@AlWilliams: OpenSCAD does a credible job. If you look at Thingiverse's customizer, for example, you can find designs that let you tweak key parameters and get a custom object out which is a great example of what I'm talking about.
Very interesting -- thanks for sharing -- I'll look into that
@Etmax: Now spare a thought for the amazing people that did all of this with a slide rule and some graph paper :-)
I agree. One thing that this projec has made me very aware of is just how difficult it is to pull an entire system together including the enclosure and HMI (in the form of switches and meters in my case :-)
You mentioned the learning curve with DesignSpark. When I first started doing FPGAs I thought "I don't need these silly HDLs, I'll just draw schematics!" Then I realized that 30 minutes drawing a 7 segment decoder in gates reduced to 2 minutes of writing Verilog and I switched.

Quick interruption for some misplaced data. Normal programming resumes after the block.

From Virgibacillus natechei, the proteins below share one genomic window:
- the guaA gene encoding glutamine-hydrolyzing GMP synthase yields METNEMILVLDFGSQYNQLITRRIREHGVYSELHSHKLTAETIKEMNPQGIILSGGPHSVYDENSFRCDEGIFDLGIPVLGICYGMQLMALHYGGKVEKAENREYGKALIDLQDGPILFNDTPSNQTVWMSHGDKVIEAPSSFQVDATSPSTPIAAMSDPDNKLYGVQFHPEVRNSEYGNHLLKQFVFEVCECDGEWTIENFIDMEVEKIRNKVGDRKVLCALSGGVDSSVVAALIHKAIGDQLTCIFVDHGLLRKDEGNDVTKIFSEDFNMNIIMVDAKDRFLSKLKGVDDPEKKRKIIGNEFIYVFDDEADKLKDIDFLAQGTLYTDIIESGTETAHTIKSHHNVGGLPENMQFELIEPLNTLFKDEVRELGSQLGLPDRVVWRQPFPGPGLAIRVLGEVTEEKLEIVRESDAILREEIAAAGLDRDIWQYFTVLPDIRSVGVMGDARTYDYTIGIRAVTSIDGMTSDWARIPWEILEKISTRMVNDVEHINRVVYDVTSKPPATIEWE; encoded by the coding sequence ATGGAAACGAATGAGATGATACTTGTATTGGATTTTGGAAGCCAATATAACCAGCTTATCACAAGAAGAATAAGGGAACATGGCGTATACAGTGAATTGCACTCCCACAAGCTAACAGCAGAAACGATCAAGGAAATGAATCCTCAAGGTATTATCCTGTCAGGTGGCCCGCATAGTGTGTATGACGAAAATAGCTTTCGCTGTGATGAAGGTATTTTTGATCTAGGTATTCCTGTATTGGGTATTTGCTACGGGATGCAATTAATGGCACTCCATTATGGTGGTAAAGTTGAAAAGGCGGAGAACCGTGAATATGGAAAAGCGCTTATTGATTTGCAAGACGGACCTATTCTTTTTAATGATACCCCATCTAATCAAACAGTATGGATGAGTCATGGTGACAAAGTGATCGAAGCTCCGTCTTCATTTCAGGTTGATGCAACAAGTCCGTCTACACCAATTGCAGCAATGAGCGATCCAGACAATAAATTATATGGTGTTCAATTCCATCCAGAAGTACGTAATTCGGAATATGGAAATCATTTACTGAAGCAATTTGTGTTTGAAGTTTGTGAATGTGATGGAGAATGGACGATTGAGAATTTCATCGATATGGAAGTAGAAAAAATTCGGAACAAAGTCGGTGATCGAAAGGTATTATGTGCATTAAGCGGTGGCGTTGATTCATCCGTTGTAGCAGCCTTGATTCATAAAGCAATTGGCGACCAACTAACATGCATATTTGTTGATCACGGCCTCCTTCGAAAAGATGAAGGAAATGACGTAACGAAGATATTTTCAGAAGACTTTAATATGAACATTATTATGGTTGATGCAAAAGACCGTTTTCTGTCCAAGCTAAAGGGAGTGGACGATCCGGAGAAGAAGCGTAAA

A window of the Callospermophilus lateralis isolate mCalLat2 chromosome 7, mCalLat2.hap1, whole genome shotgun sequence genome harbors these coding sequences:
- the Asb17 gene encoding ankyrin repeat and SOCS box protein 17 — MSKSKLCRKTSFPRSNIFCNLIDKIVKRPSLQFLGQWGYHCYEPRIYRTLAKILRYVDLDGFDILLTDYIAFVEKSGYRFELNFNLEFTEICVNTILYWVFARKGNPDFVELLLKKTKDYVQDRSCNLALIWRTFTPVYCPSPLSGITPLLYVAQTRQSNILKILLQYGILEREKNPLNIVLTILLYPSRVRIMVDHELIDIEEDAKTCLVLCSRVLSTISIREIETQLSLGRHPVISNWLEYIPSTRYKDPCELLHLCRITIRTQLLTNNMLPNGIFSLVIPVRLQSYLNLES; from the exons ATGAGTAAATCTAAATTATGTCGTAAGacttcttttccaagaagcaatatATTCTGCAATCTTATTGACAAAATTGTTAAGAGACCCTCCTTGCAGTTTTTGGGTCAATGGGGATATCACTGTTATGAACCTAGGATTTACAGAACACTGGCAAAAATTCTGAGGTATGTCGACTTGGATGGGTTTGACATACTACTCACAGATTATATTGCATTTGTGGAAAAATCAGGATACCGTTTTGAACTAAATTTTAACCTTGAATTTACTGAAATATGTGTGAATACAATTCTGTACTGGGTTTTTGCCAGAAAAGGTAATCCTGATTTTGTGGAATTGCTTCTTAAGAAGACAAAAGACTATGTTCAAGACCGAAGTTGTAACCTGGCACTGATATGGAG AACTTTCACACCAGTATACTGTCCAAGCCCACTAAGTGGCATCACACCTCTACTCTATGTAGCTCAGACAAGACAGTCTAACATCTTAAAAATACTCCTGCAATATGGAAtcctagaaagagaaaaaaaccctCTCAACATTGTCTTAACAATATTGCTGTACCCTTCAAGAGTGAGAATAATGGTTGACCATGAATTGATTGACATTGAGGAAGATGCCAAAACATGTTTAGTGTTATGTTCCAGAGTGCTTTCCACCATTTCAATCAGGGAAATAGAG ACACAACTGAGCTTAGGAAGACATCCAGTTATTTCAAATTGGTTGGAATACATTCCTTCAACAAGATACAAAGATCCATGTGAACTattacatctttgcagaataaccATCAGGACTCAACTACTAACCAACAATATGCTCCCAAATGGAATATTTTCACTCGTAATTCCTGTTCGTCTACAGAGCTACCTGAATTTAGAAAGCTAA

I've gone the same way with 3D CAD. It is seductive to drag and drop graphically, but for things like I do (front panel layouts, etc.) describing it programatically is the way to go. OpenSCAD does a credible job. If you look at Thingiverse's customizer, for example, you can find designs that let you tweak key parameters and get a custom object out which is a great example of what I'm talking about.
What are the engineering and design challenges in creating successful IoT devices? These devices are usually small, resource-constrained electronics designed to sense, collect, send, and/or interpret data. Some of the devices need to be smart enough to act upon data in real time, 24/7. Are the design challenges the same as with embedded systems, but with a little developer- and IT-skills added in? What do engineers need to know? Rick Merritt talks with two experts about the tools and best options for designing IoT devices in 2016. Specifically the guests will discuss sensors, security, and lessons from IoT deployments.